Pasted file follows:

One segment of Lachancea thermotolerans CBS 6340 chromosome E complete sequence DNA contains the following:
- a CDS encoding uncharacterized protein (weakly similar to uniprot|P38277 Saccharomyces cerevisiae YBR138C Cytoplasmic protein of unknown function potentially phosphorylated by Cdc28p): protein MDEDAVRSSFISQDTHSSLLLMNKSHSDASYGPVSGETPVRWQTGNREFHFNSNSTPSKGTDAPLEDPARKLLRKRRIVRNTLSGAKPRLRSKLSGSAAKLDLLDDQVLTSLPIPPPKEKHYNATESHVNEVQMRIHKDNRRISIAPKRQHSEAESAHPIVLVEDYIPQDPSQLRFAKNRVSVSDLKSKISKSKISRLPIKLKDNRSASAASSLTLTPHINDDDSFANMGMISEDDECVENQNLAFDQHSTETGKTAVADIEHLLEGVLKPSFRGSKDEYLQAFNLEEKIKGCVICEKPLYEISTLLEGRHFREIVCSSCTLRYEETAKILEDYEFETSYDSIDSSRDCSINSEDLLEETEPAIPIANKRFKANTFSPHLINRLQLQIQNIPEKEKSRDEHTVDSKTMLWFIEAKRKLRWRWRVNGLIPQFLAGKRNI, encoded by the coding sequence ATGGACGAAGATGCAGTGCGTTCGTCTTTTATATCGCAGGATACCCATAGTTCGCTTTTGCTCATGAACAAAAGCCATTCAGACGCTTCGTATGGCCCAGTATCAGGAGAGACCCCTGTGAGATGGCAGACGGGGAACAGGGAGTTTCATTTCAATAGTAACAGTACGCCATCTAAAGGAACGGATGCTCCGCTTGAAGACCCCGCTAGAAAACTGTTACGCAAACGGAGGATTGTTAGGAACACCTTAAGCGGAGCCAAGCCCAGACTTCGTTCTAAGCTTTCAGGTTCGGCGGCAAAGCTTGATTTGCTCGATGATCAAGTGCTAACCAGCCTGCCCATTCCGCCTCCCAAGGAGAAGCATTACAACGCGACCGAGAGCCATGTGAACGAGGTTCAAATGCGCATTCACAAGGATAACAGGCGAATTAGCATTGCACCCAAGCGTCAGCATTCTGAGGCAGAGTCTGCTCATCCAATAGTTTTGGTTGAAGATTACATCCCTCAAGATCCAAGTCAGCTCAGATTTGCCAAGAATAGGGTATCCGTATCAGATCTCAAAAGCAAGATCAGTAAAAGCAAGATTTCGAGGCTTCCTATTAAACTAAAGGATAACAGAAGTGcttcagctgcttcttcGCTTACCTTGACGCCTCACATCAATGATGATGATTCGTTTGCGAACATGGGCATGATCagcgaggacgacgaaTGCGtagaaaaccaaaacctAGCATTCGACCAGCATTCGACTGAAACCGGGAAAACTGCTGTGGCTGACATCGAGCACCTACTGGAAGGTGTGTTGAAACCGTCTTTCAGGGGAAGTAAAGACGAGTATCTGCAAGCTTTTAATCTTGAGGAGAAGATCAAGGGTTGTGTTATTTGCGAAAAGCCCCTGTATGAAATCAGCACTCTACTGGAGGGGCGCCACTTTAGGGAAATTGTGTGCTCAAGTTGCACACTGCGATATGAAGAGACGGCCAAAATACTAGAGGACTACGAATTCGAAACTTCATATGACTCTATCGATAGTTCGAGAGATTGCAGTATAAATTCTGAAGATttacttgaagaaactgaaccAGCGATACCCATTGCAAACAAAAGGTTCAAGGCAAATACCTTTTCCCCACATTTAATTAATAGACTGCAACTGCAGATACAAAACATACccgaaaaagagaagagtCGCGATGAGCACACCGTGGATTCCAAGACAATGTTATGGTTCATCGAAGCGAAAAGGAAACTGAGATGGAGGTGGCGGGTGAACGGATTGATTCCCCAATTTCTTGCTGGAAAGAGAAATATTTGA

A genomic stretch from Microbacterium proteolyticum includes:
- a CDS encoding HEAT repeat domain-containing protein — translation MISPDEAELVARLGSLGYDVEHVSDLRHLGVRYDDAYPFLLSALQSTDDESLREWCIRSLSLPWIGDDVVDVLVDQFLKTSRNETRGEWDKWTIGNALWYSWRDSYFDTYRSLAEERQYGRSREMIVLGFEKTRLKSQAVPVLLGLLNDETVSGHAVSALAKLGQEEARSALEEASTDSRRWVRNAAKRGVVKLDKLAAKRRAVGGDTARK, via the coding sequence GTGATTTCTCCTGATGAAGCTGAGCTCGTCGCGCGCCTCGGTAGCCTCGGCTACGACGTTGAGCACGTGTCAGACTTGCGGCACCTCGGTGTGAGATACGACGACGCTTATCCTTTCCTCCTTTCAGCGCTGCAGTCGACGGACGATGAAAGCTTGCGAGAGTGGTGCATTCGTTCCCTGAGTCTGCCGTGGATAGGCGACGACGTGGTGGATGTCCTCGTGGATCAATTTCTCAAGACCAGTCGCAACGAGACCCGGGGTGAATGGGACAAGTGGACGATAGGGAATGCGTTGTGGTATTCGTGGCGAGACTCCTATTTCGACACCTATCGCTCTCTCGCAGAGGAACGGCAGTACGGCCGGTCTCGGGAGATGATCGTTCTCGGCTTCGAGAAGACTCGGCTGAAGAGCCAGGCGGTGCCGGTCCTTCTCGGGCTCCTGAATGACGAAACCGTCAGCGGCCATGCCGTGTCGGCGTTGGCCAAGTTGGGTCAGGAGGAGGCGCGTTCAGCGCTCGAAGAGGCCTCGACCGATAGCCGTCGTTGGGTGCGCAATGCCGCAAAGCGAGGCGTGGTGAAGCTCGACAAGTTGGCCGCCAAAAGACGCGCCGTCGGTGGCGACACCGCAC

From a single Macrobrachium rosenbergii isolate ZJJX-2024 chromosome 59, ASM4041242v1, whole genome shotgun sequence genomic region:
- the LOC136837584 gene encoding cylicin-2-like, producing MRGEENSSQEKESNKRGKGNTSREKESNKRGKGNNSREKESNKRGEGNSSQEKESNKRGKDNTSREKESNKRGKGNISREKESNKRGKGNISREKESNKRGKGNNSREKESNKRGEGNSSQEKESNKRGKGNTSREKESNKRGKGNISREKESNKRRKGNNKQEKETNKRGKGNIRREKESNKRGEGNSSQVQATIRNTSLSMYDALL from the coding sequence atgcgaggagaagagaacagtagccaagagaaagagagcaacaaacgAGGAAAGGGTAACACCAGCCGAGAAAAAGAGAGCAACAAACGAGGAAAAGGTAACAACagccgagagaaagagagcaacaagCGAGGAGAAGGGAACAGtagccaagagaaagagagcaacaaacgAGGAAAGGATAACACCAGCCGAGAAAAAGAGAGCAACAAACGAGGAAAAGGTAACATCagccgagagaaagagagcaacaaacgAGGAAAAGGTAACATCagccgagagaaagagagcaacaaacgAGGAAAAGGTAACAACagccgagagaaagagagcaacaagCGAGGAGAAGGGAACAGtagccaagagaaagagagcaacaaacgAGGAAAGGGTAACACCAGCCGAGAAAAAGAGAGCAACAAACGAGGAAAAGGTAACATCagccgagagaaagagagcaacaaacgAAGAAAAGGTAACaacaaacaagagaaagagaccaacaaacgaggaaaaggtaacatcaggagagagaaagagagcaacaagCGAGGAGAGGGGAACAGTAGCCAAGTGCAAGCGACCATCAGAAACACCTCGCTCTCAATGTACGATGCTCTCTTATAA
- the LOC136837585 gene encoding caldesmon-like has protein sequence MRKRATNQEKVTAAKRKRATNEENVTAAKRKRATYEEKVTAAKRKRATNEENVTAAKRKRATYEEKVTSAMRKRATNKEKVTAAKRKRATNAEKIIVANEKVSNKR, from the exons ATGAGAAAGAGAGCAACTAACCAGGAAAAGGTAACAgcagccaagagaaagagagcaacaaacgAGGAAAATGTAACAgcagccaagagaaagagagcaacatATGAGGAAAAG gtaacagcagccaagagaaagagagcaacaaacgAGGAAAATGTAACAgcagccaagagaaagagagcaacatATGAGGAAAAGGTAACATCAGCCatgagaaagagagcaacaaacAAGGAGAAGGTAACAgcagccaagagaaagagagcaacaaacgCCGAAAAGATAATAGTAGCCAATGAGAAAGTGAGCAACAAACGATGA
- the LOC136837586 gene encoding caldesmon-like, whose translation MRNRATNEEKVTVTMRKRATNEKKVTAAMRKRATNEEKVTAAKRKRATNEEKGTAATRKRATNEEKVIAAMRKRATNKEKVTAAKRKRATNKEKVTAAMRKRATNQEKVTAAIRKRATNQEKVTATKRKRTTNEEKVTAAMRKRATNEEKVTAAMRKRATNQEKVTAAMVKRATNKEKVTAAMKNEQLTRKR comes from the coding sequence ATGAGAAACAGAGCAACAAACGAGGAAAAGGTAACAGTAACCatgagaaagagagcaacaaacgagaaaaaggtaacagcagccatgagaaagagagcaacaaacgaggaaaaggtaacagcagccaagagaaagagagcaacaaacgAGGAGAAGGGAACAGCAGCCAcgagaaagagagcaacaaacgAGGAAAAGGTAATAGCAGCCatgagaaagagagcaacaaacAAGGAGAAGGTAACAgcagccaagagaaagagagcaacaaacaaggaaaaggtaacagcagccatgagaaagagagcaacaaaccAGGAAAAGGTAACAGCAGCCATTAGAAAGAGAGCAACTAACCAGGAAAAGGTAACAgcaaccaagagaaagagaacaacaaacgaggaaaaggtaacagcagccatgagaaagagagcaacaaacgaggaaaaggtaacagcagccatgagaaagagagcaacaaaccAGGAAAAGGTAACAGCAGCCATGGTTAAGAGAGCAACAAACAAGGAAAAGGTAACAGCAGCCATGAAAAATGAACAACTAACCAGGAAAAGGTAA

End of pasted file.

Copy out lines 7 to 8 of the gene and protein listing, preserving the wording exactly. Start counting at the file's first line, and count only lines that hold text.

- the LOC136837585 gene encoding caldesmon-like has protein sequence MRKRATNQEKVTAAKRKRATNEENVTAAKRKRATYEEKVTAAKRKRATNEENVTAAKRKRATYEEKVTSAMRKRATNKEKVTAAKRKRATNAEKIIVANEKVSNKR, from the exons ATGAGAAAGAGAGCAACTAACCAGGAAAAGGTAACAgcagccaagagaaagagagcaacaaacgAGGAAAATGTAACAgcagccaagagaaagagagcaacatATGAGGAAAAG gtaacagcagccaagagaaagagagcaacaaacgAGGAAAATGTAACAgcagccaagagaaagagagcaacatATGAGGAAAAGGTAACATCAGCCatgagaaagagagcaacaaacAAGGAGAAGGTAACAgcagccaagagaaagagagcaacaaacgCCGAAAAGATAATAGTAGCCAATGAGAAAGTGAGCAACAAACGATGA
- the LOC136837586 gene encoding caldesmon-like, whose translation MRNRATNEEKVTVTMRKRATNEKKVTAAMRKRATNEEKVTAAKRKRATNEEKGTAATRKRATNEEKVIAAMRKRATNKEKVTAAKRKRATNKEKVTAAMRKRATNQEKVTAAIRKRATNQEKVTATKRKRTTNEEKVTAAMRKRATNEEKVTAAMRKRATNQEKVTAAMVKRATNKEKVTAAMKNEQLTRKR comes from the coding sequence ATGAGAAACAGAGCAACAAACGAGGAAAAGGTAACAGTAACCatgagaaagagagcaacaaacgagaaaaaggtaacagcagccatgagaaagagagcaacaaacgaggaaaaggtaacagcagccaagagaaagagagcaacaaacgAGGAGAAGGGAACAGCAGCCAcgagaaagagagcaacaaacgAGGAAAAGGTAATAGCAGCCatgagaaagagagcaacaaacAAGGAGAAGGTAACAgcagccaagagaaagagagcaacaaacaaggaaaaggtaacagcagccatgagaaagagagcaacaaaccAGGAAAAGGTAACAGCAGCCATTAGAAAGAGAGCAACTAACCAGGAAAAGGTAACAgcaaccaagagaaagagaacaacaaacgaggaaaaggtaacagcagccatgagaaagagagcaacaaacgaggaaaaggtaacagcagccatgagaaagagagcaacaaaccAGGAAAAGGTAACAGCAGCCATGGTTAAGAGAGCAACAAACAAGGAAAAGGTAACAGCAGCCATGAAAAATGAACAACTAACCAGGAAAAGGTAA